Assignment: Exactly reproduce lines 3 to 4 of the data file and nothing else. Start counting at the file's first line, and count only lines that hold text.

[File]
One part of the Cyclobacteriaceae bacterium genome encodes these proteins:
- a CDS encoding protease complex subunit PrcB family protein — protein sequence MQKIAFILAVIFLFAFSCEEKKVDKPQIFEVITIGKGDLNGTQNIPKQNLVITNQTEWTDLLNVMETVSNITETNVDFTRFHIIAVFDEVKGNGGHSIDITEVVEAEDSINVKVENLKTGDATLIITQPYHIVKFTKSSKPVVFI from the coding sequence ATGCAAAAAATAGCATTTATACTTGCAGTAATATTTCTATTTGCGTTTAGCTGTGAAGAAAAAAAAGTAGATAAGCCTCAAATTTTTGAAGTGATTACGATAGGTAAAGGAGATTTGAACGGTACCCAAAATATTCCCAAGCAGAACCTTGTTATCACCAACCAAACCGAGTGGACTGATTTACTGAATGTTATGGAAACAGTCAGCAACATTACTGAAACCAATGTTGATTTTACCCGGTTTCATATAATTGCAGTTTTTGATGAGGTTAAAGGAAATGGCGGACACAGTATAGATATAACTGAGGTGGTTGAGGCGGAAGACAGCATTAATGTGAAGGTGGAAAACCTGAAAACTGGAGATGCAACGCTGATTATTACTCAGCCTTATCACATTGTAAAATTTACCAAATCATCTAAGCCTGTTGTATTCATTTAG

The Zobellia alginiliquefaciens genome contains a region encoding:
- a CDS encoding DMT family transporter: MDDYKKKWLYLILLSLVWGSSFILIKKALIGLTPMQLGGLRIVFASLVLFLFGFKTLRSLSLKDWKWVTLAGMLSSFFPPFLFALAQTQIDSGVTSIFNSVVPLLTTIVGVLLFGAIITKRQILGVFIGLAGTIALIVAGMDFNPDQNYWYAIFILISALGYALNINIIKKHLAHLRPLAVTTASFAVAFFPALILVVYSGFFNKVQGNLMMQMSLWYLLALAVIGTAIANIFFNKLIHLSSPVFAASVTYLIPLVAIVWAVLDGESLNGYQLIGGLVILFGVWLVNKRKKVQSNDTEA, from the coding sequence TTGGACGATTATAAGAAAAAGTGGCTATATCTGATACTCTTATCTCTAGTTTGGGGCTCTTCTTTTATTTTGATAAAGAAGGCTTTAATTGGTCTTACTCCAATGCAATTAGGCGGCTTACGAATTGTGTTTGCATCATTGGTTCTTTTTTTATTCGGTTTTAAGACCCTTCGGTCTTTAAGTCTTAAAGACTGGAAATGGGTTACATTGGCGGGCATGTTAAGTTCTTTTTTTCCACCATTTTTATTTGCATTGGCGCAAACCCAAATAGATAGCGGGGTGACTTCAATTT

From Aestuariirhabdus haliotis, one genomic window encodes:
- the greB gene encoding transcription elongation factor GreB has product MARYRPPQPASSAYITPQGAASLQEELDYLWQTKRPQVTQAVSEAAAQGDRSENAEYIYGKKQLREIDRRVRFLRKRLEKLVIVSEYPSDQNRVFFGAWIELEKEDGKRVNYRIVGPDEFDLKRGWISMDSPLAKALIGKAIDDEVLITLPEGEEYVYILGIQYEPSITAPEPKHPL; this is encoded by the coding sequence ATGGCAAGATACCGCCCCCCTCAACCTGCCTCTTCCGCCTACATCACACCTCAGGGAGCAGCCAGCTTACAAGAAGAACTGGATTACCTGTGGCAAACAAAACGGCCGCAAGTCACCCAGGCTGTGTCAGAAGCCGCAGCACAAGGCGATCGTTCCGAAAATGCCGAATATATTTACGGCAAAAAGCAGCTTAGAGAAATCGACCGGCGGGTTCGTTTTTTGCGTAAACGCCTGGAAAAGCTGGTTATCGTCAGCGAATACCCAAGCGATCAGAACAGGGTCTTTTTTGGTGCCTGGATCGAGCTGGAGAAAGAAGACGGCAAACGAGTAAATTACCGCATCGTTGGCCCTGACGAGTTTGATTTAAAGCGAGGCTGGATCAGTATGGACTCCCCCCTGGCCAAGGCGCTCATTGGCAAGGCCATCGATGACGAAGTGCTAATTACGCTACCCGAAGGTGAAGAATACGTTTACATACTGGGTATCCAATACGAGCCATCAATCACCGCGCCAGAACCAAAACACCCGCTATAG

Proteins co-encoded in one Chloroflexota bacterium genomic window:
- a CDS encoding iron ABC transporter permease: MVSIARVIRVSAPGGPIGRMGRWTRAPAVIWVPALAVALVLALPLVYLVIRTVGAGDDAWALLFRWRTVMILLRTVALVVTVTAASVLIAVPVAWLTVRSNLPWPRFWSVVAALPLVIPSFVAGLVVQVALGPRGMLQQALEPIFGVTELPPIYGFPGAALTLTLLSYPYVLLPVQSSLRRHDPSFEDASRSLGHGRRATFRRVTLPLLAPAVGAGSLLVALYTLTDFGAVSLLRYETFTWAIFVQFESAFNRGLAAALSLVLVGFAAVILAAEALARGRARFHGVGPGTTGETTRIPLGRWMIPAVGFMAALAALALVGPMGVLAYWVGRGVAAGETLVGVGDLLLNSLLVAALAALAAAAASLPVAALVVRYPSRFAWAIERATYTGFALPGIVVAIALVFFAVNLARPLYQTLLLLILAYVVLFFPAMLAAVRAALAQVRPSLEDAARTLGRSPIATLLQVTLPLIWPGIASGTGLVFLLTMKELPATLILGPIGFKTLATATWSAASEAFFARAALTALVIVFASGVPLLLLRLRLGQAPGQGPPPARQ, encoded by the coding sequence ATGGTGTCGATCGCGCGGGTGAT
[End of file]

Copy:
The Zobellia alginiliquefaciens genome contains a region encoding:
- a CDS encoding DMT family transporter: MDDYKKKWLYLILLSLVWGSSFILIKKALIGLTPMQLGGLRIVFASLVLFLFGFKTLRSLSLKDWKWVTLAGMLSSFFPPFLFALAQTQIDSGVTSIFNSVVPLLTTIVGVLLFGAIITKRQILGVFIGLAGTIALIVAGMDFNPDQNYWYAIFILISALGYALNINIIKKHLAHLRPLAVTTASFAVAFFPALILVVYSGFFNKVQGNLMMQMSLWYLLALAVIGTAIANIFFNKLIHLSSPVFAASVTYLIPLVAIVWAVLDGESLNGYQLIGGLVILFGVWLVNKRKKVQSNDTEA, from the coding sequence TTGGACGATTATAAGAAAAAGTGGCTATATCTGATACTCTTATCTCTAGTTTGGGGCTCTTCTTTTATTTTGATAAAGAAGGCTTTAATTGGTCTTACTCCAATGCAATTAGGCGGCTTACGAATTGTGTTTGCATCATTGGTTCTTTTTTTATTCGGTTTTAAGACCCTTCGGTCTTTAAGTCTTAAAGACTGGAAATGGGTTACATTGGCGGGCATGTTAAGTTCTTTTTTTCCACCATTTTTATTTGCATTGGCGCAAACCCAAATAGATAGCGGGGTGACTTCAATTT